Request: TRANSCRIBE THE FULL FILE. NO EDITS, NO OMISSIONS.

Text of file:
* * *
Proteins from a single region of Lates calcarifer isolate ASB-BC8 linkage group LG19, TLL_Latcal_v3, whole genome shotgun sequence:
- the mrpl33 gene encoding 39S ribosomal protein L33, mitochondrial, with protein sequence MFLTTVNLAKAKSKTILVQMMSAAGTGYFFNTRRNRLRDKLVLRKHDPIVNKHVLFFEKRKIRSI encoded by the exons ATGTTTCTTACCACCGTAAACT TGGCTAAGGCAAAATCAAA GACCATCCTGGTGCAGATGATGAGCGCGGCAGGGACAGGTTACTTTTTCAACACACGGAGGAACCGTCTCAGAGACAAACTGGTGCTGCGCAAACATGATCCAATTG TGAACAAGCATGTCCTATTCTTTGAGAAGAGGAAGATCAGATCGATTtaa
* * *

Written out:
Proteins from a single region of Lates calcarifer isolate ASB-BC8 linkage group LG19, TLL_Latcal_v3, whole genome shotgun sequence:
- the mrpl33 gene encoding 39S ribosomal protein L33, mitochondrial, with protein sequence MFLTTVNLAKAKSKTILVQMMSAAGTGYFFNTRRNRLRDKLVLRKHDPIVNKHVLFFEKRKIRSI encoded by the exons ATGTTTCTTACCACCGTAAACT TGGCTAAGGCAAAATCAAA GACCATCCTGGTGCAGATGATGAGCGCGGCAGGGACAGGTTACTTTTTCAACACACGGAGGAACCGTCTCAGAGACAAACTGGTGCTGCGCAAACATGATCCAATTG TGAACAAGCATGTCCTATTCTTTGAGAAGAGGAAGATCAGATCGATTtaa